First report of Anaplasma platys infection in red foxes (Vulpes vulpes) and molecular detection of Ehrlichia canis and Leishmania infantum in foxes from Portugal

Luís Cardoso*, Matan Gilad, Helder C.E. Cortes, Yaarit Nachum-Biala, Ana Patrícia Lopes, Maria João Vila-Viçosa, Margarida Simões, Paula A. Rodrigues, Gad Baneth

*Corresponding author for this work

Research output: Contribution to journalArticlepeer-review

40 Scopus citations

Abstract

Background: The bacteria Anaplasma platys and Ehrlichia canis and the protozoan Leishmania infantum are vector-borne agents that cause canine vector-borne diseases, some of which are zoonotic. The present survey investigated the prevalence of Anaplasma, Ehrlichia and Leishmania in red foxes (Vulpes vulpes) from Portugal by molecular analysis, in order to evaluate the epidemiological role of these canids as reservoirs of infection. Methods: Blood and/or bone marrow samples were collected from 78 red foxes obtained in eight districts of northern, central and southern Portugal. Real-time polymerase chain reactions (PCR) amplified a 123 bp fragment of the 16S rRNA gene of Anaplasma spp. and Ehrlichia spp. and a 265 bp fragment of the L. infantum internal transcribed spacer one (ITS1) region of the rRNA operon evaluated by PCR-high resolution melt analysis (PCR-HRM), with sequencing of the DNA products. A phylogenetic analysis was carried out to compare these to other sequences from Anaplasma spp. and Ehrlichia spp. deposited in GenBank®. Results: A. platys was detected in 10 (14.5%) and E. canis in two (2.9%) out of 69 foxes; and L. infantum was detected in one (1.3%) of the 78 foxes. The prevalence of A. platys was significantly different from the prevalence of E. canis (p=0.016) and from that of L. infantum (p=0.002). No co-infections were found in any one of the 78 foxes. No statistically significant differences were found between the type of sample (blood and bone marrow), geographic regions (north/centre and south), age (<2 years and ≥2 years) and gender for any one of the agents. Conclusions: This is the first known report of A. platys in red foxes worldwide, as well as the first molecular evidence of E. canis in foxes from Portugal. The moderate prevalence of A. platys suggests that red foxes may play a role in the epidemiology of infection with this bacterium and serve as a reservoir for domestic dogs.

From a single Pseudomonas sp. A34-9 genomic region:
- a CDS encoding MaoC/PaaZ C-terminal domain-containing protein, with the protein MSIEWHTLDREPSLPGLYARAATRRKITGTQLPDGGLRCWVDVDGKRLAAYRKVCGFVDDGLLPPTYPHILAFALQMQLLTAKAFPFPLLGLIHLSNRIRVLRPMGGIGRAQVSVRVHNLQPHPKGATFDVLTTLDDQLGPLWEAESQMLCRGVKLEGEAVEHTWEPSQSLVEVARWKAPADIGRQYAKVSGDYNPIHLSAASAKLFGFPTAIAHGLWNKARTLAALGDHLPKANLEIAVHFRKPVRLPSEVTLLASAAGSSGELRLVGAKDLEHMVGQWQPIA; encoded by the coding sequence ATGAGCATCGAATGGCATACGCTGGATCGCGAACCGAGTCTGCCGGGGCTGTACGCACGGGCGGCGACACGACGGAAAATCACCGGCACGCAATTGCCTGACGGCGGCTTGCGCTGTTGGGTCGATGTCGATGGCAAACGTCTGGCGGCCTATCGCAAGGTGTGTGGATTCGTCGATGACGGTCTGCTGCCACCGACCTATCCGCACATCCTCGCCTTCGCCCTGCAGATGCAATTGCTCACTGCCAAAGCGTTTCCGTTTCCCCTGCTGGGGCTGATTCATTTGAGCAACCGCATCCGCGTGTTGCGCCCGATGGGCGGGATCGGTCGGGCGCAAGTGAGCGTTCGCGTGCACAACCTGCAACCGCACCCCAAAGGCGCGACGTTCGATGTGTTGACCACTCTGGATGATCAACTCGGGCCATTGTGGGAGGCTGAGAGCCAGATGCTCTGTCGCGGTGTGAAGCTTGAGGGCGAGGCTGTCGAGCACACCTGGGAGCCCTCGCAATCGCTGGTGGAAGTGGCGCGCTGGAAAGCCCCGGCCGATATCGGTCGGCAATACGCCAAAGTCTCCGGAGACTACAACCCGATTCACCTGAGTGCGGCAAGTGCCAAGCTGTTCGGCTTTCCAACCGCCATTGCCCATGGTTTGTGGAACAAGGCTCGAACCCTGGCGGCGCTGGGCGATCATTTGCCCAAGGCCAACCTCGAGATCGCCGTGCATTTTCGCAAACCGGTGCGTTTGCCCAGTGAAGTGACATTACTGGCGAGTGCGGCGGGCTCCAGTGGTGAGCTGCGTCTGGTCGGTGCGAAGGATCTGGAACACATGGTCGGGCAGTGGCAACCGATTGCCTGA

Original languageAmerican English
Article number8
JournalParasites and Vectors
Volume8
Issue number1
DOIs
StatePublished - 2015

Bibliographical note

Publisher Copyright:
© 2015 Cardoso et al.; licensee BioMed Central.

Keywords

  • Anaplasma platys
  • Canine vector-borne diseases
  • Ehrlichia canis
  • Leishmania infantum
  • Polymerase chain reaction
  • Portugal
  • Red foxes
  • Vulpes vulpes

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